Figure 7
Three-dimensional primary cell culture of cylindroma cells express TRK proteins and respond to stimulation with cognate TRK ligands
Figure 8
Cylindroma 3D primary cell cultures demonstrate an increased sensitivity to TRK inhibitors relative to aspirin.

Membrane-localised TRKC is overexpressed in sporadic basal cell carcinoma

Cutaneous appendageal tumours seen in CYLD mutation carriers share similarities in cytokeratin profiles with sporadic basal cell carcinoma (BCC), that in humans are thought to be also derived from the hair follicle (Donovan, 2009). Dysregulation of several mutual oncogenic pathways are seen in cylindromas and BCCs. Wnt signalling is thought to play an oncogenic role in both, with expression of nuclear β-catenin demonstrated in both cylindromas (Tauriello et al., 2010) and human basal cell carcinoma (Kriegl et al., 2009). Also, the Sonic hedgehog pathway, recognised to depend on such canonical Wnt signalling for cutaneous tumour formation (Hoseong Yang et al., 2008), is an important final common pathway in both tumours. In a murine model that overexpresses GLI1 (Nilsson et al., 2000), tumours that had histological appearances that resembled both human basal cell carcinoma and cylindroma were seen. Diffuse light expression of TRK receptors has previously been noted in a small series of basal cell carcinoma using a pan TRK antibody (Chen-Tsai et al., 2004). Therefore, we went on to investigate if the membranous TRKB and TRKC overexpression we observed in CYLD mutant tumours was a feature that extended to sporadic skin cancers. We examined expression of TRK receptors in a human skin cancer TMA that included samples of squamous cell carcinoma (SCC; n=19), melanoma (MM; n=5) and basal cell carcinoma (BCC; n=23) using TRKA, TRKB and TRKC specific antibodies. Interestingly, membranous TRKC was overexpressed in 70% of BCC tumours (Figure 9), 5% of SCC but not melanoma. In some samples, TRKC staining was strongest at the invasive front where the tumour cells apposed stroma (Supplementary Figure 2). No membranous TRKA staining was seen, however some perinuclear staining, a feature associated with activated TRKA signalling (Wu et al., 2007) and was seen in a 39% of cases of BCC and 16% of cases of SCC. TRKB staining was seen in the cytoplasm in 13% of cases of BCC only, where it was seen in a few cells, but not at the cell membrane.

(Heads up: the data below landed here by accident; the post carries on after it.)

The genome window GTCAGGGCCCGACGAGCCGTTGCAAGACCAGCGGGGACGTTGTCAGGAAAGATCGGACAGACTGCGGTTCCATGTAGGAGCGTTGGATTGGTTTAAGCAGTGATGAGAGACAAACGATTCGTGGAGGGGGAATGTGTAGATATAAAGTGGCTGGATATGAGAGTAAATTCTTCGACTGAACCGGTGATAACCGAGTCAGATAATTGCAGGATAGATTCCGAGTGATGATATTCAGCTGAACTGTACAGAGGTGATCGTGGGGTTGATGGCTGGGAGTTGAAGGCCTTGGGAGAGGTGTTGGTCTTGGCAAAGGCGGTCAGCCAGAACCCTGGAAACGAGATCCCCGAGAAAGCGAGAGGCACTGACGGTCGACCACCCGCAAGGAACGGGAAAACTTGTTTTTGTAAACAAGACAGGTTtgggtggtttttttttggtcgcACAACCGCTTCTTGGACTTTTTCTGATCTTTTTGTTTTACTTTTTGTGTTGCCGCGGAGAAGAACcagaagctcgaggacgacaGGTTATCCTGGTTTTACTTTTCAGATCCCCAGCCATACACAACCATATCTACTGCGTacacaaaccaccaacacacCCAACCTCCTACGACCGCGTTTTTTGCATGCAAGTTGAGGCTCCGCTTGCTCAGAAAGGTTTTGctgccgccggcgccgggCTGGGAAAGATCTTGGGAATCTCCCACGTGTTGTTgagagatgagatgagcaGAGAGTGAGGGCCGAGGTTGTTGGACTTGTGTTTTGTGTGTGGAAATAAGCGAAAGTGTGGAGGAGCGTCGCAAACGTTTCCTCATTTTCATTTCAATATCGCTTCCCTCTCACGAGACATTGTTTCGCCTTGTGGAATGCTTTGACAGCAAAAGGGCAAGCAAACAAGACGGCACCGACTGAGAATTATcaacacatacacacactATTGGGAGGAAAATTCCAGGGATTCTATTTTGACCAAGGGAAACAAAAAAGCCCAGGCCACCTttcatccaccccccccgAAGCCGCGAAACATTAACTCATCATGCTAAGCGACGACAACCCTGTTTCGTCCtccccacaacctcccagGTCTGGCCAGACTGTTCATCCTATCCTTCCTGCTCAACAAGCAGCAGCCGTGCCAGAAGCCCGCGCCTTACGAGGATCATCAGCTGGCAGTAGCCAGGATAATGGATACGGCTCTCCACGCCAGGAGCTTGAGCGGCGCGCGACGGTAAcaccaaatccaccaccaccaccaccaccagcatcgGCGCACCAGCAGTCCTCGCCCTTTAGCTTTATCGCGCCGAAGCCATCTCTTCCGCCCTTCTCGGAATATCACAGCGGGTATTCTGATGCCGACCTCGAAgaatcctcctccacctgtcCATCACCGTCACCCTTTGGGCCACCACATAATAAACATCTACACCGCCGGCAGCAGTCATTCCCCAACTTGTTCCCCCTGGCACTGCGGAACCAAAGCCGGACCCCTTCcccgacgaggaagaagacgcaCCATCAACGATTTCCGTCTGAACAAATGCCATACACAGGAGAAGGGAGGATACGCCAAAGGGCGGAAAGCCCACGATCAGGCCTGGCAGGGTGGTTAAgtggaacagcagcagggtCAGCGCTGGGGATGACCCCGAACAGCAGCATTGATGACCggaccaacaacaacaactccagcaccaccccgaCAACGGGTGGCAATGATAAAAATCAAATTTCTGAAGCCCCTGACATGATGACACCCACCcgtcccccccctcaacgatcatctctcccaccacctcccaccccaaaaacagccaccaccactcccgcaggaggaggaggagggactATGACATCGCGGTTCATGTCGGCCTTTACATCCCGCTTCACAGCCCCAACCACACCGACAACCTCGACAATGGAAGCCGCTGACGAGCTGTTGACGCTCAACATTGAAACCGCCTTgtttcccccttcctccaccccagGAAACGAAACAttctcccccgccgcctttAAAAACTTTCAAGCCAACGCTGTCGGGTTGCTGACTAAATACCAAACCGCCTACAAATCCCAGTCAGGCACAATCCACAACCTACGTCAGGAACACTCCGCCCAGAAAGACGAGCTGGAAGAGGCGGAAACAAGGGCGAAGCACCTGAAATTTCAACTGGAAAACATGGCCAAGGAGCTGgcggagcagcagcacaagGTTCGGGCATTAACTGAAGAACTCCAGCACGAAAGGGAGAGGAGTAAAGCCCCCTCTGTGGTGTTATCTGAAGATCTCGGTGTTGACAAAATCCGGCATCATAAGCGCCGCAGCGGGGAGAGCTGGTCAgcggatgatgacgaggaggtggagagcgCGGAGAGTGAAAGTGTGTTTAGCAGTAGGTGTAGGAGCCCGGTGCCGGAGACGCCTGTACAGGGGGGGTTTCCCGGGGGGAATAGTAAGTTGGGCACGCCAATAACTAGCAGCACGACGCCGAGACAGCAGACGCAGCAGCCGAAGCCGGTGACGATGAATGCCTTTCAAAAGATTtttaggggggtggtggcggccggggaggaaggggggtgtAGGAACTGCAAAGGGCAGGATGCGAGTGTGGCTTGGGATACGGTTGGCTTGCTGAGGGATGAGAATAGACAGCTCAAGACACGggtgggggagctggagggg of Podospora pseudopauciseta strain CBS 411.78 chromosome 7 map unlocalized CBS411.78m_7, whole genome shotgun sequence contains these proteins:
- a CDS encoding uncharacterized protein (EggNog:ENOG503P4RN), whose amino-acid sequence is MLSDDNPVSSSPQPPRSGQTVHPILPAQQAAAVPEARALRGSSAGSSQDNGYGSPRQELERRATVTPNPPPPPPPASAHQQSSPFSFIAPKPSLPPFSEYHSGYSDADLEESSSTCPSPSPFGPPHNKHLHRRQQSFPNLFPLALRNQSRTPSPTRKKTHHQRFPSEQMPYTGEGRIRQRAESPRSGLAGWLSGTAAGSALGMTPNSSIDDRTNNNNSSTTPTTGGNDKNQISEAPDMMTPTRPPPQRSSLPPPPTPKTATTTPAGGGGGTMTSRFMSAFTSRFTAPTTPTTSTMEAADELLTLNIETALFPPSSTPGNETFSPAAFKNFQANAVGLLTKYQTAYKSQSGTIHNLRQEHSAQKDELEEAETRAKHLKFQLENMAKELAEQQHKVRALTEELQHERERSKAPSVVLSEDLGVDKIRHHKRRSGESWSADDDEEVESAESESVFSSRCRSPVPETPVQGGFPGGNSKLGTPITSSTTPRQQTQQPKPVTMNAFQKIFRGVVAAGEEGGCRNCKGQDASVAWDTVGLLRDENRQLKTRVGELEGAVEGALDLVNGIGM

Figure 9
Membranous TRKC is overexpressed in basal cell carcinoma.

Discussion